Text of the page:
The Political and Technical Landscape

Meanwhile we are busily transforming the “Land of the Free” into a high-tech surveillance society of our own. In the name of preventing terrorism in this post-9/11 world, we have come to accept the Patriot Act, video cameras watching us along highways and intersections, more video cameras in other public places, invasive airport screening, scrutinized financial transactions, widespread wiretaps, surveillance of our online activities, efforts to create national identity cards, face recognition equipment at sporting events, and lots more.

Alarmingly, we give up our privacy not just to protect ourselves from terrorists, but also for mundane convenience: “preference” information gathered by online retailers, credit card usage data, ubiquitous RFID tags embedded in consumer goods, “club” discount cards at supermarkets, deep personal information posted at social networking sites and then sold to marketers, open wireless networks, etc.

In this article I focus on the ocean of data collected about us by search engine companies.

We know that search engine companies collect and save massive amounts of information about our searches, but then again, search engines are so useful and convenient. They ostensibly use this information to tune the advertising that we get to see. We also know that many sites sell the data they collect to others. Who knows to what other ends these data are put? Some, such as Google says as a matter of policy that they will not be evil.

Unfortunately, your privacy is not a right that is clearly or specifically called out in the US Constitution. Some specific aspects of your privacy are protected, such as the privacy of your beliefs (in the 1st Amendment), privacy of your home against demands that it be used to house soldiers (in the 3rd Amendment), privacy of you and your possessions against unreasonable searches (in the 4th Amendment), and perhaps most importantly the 5th Amendment’s privilege against self-incrimination, which provides some protection for the privacy of your personal information.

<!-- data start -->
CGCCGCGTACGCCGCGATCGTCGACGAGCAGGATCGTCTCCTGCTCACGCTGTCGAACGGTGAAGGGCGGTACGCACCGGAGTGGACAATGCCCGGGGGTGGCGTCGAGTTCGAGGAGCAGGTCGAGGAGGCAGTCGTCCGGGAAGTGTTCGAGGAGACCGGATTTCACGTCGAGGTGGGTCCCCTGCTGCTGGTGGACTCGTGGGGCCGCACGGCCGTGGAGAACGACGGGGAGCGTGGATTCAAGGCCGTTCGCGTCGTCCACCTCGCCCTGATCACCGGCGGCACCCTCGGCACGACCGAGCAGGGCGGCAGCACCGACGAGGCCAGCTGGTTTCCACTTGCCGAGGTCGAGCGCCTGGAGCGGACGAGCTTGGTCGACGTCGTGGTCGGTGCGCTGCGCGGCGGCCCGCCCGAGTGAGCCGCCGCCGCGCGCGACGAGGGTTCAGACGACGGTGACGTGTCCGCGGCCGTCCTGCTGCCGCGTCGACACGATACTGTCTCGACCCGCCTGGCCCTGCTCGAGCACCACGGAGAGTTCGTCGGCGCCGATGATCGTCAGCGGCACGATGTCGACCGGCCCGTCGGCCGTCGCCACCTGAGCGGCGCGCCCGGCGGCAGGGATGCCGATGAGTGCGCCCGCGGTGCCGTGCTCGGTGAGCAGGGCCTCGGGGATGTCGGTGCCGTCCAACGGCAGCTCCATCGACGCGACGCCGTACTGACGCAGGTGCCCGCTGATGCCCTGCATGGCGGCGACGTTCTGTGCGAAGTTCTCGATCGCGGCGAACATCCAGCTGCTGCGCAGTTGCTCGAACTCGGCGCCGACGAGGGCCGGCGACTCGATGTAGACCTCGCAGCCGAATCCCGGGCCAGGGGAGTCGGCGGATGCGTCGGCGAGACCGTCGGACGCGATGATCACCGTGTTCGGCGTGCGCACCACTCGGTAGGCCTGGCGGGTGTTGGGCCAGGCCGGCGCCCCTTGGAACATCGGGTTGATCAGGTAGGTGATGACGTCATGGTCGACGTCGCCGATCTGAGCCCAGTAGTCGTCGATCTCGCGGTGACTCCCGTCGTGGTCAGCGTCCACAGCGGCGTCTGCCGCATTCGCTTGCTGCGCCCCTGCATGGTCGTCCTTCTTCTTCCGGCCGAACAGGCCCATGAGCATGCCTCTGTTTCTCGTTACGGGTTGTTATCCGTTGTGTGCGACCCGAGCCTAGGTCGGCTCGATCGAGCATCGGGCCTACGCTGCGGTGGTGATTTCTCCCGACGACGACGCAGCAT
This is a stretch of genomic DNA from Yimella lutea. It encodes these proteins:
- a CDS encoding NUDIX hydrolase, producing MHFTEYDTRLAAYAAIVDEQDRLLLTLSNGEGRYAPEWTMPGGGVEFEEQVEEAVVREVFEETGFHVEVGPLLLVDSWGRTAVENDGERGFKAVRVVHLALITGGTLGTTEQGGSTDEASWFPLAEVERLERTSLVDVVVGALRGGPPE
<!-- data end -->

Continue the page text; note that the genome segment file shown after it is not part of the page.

Since about 1923, the US Supreme Court has interpreted the “liberty” guarantee of the 14th Amendment to guarantee an increasingly broad right to privacy, and is the basis of most privacy protection outside those specifically listed. But the future of this constitutional privacy protection remains an open question. In our current Supreme Court, the so-called “originalists,” like Justices Scalia and Thomas, are not inclined to protect your privacy beyond those plainly and specifically guaranteed in the Bill of Rights. (Supreme Court nominee Robert Bork has derided the right of privacy as “a loose cannon in the law.” Good thing he never made it onto the Court!)

Beyond constitutional protection, your privacy and the protection of your sensitive or personal information are protected somewhat by a patchwork of statutes on a per-industry basis. The Privacy Act of 1974 prevents the unauthorized disclosure of your personal information that is held by the federal government. The Fair Credit Reporting Act protects information about you that has been gathered by credit reporting agencies. The Children’s Online Privacy Protection Act restricts what information about your children (age 13 and under) can be collected by web sites. The Sarbanes-Oxley Act, HIPAA and GLBA each contain some protection for some of your personal or confidential information. Some state laws also provide protection.